In Transit 1

Every morning – 7:40 – the hydraulic hiss and beep as the bus arrives.
John greets the driver, muffles ‘Morning’ as he swipes his card, turns
and sees her there. Always alone and facing her phone: his bus-buddy girl.
Sunken-eyed but bright as the dusty glare
reflecting from the window through her dark hair. They share seats – not every day –
but always in silence. Sometimes they smile; sometimes their eyes meet,
but they never speak. Next week he’s moving
and he’ll never ride this route again, never learn her name,
never even say hello. He walks by and sits sideways in the articulating accordion section,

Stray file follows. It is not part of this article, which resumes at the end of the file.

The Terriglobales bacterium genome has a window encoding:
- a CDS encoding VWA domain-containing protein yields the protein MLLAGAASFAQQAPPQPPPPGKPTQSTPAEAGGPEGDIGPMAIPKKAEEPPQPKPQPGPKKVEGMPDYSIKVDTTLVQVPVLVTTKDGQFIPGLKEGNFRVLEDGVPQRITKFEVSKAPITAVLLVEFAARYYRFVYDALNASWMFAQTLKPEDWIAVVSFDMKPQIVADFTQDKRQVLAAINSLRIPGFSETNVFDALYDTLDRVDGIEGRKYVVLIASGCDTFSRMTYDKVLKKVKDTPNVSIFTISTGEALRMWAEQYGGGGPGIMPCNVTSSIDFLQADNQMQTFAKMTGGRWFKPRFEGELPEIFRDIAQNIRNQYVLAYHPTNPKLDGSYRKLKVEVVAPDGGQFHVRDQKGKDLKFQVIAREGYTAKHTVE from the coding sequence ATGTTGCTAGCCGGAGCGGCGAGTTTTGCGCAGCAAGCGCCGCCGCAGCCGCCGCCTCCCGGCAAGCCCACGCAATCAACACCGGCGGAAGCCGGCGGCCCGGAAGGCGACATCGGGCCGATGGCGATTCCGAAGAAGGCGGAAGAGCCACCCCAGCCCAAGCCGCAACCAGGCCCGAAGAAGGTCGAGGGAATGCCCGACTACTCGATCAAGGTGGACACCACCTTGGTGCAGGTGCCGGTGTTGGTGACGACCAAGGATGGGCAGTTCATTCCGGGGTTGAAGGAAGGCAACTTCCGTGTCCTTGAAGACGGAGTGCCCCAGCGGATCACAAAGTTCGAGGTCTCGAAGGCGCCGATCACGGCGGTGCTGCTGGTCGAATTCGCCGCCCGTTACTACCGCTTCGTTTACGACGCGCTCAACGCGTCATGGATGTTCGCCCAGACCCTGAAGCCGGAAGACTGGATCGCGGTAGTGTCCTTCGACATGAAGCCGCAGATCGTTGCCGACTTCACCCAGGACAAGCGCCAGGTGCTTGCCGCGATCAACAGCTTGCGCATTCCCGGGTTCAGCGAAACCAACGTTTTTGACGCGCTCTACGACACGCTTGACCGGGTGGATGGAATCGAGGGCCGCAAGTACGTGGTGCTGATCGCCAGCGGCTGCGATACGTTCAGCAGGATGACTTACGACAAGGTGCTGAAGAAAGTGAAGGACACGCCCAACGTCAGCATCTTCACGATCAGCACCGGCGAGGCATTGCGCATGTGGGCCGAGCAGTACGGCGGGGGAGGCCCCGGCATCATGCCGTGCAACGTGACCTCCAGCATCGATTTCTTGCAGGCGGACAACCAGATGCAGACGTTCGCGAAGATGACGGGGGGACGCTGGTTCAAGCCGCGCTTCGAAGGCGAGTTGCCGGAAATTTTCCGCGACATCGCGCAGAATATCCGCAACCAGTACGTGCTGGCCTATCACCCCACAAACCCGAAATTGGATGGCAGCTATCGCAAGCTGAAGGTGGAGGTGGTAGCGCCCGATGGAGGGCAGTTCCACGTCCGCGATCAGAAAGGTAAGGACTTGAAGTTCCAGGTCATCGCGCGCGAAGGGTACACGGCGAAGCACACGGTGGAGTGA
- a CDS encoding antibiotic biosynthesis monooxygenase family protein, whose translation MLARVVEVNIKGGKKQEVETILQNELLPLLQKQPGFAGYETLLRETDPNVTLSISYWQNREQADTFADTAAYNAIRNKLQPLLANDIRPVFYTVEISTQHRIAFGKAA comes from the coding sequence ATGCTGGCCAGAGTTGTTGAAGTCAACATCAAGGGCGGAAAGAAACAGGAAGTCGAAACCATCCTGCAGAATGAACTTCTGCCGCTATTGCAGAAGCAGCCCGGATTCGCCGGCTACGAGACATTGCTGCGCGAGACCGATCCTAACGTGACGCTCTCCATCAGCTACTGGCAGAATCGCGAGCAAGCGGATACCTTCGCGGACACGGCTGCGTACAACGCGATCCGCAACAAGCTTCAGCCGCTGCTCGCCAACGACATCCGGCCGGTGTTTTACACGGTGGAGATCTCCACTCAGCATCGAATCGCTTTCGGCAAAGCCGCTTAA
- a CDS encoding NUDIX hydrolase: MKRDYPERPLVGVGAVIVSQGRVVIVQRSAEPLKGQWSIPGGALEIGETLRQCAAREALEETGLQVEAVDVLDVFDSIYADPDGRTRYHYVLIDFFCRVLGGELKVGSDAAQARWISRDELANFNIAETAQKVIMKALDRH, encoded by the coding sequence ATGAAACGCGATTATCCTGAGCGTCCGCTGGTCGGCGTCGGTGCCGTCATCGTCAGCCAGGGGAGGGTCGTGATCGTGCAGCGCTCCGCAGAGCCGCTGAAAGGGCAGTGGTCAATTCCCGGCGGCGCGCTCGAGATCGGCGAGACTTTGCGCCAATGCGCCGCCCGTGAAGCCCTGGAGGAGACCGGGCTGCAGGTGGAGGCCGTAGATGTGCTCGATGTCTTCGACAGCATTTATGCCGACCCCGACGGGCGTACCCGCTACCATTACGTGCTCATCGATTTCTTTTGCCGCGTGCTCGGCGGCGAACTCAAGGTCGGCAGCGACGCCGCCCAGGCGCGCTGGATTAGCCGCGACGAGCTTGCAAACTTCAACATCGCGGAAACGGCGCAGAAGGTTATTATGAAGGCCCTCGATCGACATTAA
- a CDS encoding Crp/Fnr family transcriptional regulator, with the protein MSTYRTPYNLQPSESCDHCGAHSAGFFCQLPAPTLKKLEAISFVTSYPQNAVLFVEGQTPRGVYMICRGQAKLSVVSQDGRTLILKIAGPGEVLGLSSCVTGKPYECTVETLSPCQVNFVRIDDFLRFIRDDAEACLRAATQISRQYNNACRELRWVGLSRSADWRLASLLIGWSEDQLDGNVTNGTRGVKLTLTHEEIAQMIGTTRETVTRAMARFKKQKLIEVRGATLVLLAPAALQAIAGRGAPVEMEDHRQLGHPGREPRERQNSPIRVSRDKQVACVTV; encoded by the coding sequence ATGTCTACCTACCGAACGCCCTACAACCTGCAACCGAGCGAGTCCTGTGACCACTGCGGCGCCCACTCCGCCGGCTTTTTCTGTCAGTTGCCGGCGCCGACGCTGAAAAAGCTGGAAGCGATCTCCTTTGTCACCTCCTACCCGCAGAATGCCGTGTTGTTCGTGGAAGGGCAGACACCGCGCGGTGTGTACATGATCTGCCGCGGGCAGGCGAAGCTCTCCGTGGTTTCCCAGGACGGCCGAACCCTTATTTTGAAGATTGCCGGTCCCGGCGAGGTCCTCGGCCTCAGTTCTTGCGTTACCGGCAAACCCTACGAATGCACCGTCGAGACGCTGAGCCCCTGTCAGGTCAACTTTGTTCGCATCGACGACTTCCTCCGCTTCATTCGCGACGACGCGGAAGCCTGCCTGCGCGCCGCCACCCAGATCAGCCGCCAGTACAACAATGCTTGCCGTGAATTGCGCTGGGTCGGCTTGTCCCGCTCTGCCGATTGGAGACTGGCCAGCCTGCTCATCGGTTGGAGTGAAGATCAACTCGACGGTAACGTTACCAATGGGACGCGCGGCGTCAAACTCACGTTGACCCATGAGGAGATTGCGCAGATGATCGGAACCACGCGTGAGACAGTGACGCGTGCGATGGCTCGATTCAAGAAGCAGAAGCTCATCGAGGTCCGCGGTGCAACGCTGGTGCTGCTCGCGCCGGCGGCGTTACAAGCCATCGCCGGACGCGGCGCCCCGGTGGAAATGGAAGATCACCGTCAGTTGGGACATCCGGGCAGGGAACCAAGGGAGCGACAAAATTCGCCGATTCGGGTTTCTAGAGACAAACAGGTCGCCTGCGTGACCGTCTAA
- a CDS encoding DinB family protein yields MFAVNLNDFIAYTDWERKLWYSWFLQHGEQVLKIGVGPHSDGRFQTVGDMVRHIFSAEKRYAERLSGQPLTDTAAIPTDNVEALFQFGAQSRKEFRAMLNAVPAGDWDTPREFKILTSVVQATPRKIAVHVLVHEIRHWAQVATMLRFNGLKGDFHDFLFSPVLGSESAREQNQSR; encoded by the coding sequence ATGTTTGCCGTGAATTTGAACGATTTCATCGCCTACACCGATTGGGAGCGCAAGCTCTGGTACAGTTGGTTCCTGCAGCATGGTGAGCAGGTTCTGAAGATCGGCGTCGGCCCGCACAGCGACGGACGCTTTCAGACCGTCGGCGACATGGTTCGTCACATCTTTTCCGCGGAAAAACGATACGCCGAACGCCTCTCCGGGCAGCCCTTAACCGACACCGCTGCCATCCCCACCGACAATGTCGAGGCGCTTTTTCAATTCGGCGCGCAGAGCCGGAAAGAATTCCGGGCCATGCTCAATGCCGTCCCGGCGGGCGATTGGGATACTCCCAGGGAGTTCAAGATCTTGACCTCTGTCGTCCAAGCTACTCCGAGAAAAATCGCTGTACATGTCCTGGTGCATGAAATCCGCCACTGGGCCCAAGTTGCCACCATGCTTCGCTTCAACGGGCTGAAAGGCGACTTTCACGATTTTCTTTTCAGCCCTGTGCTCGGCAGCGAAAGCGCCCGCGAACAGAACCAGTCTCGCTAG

imagining his hellos into the deep quiet of commuters isolated in headphones.
It’s better this way. Strangers shouldn’t grow too comfortable.

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1 comment
  1. I enjoyed reading this poem. It is so interesting how we keep people at arms length and most never risking what could be at most a wonderful new connection and at least a passing smile with a short but sweet connection.

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